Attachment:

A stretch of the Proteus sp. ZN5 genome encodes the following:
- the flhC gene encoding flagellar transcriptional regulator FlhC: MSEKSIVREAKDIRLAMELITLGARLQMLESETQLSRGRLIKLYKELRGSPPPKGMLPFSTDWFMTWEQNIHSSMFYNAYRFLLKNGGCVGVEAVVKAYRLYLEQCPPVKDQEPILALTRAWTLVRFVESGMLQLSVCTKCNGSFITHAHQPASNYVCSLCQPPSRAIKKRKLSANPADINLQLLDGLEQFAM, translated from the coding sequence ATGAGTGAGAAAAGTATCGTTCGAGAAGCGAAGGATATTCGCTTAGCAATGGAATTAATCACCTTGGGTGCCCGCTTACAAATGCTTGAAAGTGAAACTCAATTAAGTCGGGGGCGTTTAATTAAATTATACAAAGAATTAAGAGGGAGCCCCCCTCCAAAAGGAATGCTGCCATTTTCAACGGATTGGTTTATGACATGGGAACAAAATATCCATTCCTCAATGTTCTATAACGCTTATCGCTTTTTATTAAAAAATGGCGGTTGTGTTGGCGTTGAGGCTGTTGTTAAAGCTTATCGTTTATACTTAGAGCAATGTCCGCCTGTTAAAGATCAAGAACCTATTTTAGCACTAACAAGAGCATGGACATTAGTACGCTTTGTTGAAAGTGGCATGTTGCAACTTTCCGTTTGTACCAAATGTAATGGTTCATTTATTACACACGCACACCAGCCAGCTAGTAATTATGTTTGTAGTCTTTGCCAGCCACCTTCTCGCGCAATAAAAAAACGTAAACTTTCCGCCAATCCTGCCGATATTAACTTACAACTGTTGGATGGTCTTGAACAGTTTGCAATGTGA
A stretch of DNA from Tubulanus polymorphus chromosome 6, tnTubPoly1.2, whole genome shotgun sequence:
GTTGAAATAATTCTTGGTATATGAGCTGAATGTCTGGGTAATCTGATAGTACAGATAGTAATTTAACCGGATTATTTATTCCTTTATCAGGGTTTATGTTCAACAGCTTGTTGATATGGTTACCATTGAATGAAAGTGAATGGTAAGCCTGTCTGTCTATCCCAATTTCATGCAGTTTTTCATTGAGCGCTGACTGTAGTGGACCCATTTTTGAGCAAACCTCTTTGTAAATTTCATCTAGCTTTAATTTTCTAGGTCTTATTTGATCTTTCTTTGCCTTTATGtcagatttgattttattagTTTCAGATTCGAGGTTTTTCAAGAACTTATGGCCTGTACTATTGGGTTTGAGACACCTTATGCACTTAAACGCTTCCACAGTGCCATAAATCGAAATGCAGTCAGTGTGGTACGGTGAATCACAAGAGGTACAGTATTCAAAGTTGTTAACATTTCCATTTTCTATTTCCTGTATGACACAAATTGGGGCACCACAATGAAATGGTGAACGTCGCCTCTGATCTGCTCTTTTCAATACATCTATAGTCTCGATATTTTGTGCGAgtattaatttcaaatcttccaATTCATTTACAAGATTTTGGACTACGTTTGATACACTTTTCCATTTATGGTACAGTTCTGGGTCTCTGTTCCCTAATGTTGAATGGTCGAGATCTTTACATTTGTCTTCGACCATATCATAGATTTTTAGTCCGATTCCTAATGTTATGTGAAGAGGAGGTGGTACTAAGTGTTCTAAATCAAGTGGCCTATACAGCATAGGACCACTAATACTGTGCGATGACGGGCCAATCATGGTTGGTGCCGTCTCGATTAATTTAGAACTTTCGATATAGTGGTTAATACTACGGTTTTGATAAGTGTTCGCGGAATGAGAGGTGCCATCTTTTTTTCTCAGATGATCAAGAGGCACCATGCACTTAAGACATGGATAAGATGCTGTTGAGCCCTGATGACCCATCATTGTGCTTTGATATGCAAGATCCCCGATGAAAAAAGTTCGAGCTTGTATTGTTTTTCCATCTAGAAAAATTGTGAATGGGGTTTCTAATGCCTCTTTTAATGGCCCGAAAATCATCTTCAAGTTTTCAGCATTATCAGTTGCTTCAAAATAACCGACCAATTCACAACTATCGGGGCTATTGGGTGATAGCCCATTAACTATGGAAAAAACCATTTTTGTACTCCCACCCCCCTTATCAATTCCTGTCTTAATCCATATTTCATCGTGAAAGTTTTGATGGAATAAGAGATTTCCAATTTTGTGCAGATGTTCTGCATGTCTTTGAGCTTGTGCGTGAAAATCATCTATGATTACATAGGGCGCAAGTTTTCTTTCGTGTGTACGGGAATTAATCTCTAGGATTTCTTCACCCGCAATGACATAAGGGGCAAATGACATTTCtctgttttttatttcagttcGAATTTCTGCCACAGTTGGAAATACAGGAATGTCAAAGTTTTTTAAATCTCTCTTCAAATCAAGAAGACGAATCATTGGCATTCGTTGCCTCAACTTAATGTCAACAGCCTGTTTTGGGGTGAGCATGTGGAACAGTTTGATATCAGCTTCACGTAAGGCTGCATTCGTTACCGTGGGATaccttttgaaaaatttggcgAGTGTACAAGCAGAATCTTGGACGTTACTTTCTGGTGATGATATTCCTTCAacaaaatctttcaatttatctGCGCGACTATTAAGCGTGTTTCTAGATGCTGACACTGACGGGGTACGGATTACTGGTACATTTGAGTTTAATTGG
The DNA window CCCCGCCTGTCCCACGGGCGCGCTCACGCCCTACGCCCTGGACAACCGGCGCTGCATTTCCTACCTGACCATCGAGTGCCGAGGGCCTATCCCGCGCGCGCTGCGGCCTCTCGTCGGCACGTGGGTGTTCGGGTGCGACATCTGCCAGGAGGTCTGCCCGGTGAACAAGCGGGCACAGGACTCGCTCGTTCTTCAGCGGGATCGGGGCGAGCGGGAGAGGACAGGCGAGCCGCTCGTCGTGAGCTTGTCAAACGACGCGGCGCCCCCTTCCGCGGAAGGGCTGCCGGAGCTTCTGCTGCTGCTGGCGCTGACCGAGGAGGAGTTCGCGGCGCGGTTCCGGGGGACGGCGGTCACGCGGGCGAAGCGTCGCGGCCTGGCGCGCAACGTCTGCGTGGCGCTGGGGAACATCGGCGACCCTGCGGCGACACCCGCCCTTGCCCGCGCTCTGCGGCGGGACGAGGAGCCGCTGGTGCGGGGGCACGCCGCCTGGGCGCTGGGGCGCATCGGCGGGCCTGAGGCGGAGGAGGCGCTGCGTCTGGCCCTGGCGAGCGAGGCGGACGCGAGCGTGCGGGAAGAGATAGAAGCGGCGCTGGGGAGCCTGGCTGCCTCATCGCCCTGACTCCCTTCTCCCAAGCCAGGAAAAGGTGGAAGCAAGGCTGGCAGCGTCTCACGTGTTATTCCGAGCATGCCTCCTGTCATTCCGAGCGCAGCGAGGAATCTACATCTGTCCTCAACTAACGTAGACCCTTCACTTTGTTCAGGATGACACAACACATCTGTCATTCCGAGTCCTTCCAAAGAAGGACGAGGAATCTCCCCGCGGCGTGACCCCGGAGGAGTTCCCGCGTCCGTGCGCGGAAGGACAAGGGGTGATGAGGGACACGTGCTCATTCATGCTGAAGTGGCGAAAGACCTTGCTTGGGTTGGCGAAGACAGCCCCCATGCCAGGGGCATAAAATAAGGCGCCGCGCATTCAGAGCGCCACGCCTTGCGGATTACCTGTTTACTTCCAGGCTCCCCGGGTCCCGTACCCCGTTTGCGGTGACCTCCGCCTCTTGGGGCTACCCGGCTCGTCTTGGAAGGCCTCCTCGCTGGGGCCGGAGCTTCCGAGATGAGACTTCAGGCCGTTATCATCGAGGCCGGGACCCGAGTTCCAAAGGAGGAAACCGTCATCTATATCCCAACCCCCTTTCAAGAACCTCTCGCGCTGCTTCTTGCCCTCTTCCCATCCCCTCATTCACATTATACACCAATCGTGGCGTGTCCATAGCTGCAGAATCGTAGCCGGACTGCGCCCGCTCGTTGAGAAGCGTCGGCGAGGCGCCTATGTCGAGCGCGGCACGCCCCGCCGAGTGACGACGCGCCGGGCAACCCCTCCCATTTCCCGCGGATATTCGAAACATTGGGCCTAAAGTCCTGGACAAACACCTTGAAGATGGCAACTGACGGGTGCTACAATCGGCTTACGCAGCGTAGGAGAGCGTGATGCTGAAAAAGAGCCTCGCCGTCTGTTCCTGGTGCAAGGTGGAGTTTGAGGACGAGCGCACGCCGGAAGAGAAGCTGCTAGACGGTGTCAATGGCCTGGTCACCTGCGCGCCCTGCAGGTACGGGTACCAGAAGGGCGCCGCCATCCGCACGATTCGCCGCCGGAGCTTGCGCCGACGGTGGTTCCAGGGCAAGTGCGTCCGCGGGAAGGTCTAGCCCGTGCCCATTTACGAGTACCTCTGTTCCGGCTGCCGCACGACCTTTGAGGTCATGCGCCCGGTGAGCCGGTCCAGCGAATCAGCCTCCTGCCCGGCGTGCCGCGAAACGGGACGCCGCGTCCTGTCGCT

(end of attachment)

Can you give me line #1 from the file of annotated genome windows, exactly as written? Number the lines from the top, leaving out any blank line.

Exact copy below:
A stretch of the Proteus sp. ZN5 genome encodes the following: